I have no doubt that the farming machinery used the Palm Oil and Soy land owners is not run on bio-fuels itself and are probably churning out more carbon that we are saving with our 5% bio-fuel diesel mix. The machinery used to clear the forests in the first place are another great source of carbon emissions too.
Then there is the impact of clearing the trees in the first place. Surely everyone knows that to counter-balance your own carbon emissions (such as flying) you should be planting trees. Trees absorb carbon, so if you are cutting them down it can only have a negative effect. And if you are cutting them down to sustain our lazy habit of driving everywhere then this can only double the negative effect.
Are Bio-fuels Sustainable?
Current evidence would be to suggest that 'No' they are not sustainable at all.
They compete with the human food supply, they destroy irreplaceable habitats across the globe to make way for huge monoculture farms. These farms divert organic matter away from the necessary ecosystems and basically take food from the poor to make fuel for the rich on the other side of the world.
As we all know - cleared rain-forest are not able to sustain farming for any length of time, and eventually become only good for cattle farming (another contentious argument for methane emissions). The cycle is known too well - the result = more forests destroyed for more farms.
What Is The Alternative?
Is there a sustainable people-friendly, environmentally-friendly method of producing a fuel for our current transport needs?
Or do we need to rethink our transport needs?
For more environment articles written by "TravelCat", visit http://www.ecofriendlyhouseandgarden.com
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posted by zaki yamani @ 9:55 PM,
- At Thursday, March 26, 2009, Rodolfo said...
Well there are many obstacles to the biofuels way. Something like that isn't even economically viable to be put to worldwide scale.
But don't forget the effort that is being applied to second generation biofuels. These are made from lignocellulosic biomass. Agricultural, forestry and even residues of some industries generate biomass that can be converted to liquid fuels. And being the biomass the most abundant renewable resource on Earth, it could help us to resolve our a energetic problem.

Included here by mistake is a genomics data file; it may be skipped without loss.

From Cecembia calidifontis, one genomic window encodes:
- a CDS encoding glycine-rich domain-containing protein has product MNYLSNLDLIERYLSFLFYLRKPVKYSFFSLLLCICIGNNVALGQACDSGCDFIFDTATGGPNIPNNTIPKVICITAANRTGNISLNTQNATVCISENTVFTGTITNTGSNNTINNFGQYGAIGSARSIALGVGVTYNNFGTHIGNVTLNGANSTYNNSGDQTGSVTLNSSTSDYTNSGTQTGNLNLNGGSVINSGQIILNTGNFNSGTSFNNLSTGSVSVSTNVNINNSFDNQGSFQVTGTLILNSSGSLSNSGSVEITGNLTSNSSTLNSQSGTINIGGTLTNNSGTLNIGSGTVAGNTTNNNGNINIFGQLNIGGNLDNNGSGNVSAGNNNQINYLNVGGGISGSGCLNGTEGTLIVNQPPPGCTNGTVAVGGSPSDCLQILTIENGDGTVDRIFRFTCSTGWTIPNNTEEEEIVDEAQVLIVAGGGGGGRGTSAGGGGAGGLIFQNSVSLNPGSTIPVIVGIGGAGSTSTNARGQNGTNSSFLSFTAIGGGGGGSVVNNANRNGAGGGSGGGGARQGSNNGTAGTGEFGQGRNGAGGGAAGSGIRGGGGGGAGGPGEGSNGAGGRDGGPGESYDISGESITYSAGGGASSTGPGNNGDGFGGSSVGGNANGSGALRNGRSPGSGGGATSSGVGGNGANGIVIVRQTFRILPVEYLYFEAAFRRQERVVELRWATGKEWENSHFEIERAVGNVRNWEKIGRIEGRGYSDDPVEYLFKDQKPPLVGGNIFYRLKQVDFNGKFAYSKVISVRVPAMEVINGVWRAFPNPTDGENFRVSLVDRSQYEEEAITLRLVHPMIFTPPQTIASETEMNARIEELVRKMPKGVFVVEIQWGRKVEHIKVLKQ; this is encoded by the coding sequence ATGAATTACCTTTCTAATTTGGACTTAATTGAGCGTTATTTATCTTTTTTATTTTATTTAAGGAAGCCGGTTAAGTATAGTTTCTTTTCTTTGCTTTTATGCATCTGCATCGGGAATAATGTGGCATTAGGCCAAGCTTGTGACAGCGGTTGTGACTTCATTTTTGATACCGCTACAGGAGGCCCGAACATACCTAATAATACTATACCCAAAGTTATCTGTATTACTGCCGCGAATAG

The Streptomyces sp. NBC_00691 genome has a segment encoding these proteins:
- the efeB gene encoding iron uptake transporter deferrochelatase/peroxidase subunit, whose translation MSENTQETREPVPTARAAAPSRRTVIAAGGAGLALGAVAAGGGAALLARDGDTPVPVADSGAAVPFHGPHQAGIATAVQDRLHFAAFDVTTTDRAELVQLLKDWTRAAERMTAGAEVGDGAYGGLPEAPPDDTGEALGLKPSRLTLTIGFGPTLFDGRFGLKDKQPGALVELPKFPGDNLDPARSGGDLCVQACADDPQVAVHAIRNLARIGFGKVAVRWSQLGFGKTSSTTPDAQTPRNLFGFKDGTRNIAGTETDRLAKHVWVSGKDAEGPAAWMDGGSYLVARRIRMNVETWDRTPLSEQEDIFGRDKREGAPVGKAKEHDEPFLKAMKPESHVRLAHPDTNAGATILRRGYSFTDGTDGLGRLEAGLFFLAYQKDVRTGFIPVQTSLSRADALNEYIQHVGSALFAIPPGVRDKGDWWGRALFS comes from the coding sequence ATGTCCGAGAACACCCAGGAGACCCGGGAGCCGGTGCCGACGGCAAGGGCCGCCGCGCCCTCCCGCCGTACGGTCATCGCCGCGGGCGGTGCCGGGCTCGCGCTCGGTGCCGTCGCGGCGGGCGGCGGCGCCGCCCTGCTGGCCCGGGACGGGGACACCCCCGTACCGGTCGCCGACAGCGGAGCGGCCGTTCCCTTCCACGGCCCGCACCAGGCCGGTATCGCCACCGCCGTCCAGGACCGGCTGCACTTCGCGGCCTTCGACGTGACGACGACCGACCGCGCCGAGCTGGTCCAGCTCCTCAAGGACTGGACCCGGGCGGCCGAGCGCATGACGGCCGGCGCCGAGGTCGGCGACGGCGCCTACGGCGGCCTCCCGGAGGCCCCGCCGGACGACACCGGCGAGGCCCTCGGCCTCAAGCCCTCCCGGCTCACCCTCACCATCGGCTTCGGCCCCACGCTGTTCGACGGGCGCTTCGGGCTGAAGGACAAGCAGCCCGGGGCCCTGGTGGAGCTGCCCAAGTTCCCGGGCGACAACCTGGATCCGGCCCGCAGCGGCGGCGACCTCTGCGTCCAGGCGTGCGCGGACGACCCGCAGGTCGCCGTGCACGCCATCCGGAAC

- At Monday, March 30, 2009, subversive said...
Hey, awesome article. I've been looking for a good summary about the downsides of biofuels. Again, its one of those things that sounds great when a politician says it to get some earmarks, but when you consider all the costs it becomes a much more stupid idea.
I linked to your blog on mine (http://subversiveguidetoeng.blogspot.com) Its a new site I started to give engineering undergrads some tips and perspective on engineering school and the discipline.
I've been looking for people in the different engineering subfields to give an inside look at their own field. I'm in electrical, so my knowledge about chemical eng is very basic. If you would ever be interested in writing a short post about the chemical engineering profession, let me know! (ps: You can get in touch with me at peter_gtt@NOSPAMhotmail.com)
- At Wednesday, April 01, 2009, Anas said...
How about 2nd generation of biofuel which known as cellulosic ethanol? I've got some info regarding this and currently there are several plants in USA using this technology to produce ethanol. The feedstock are mainly from Switchgrass and Miscanthus. It seems to be quite promising industry
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I’m Zaki. I used to be a project, process and chemical engineer. Few years ago I successfully became a Chartered Engineer (IChemE) and Professional Engineer (BEM). I'm now employed as a chemical engineering educator/researcher/consultant. Hope you like reading my blog. I welcome any feedback from you. My email: zaki.yz[alias]gmail.com. TQ!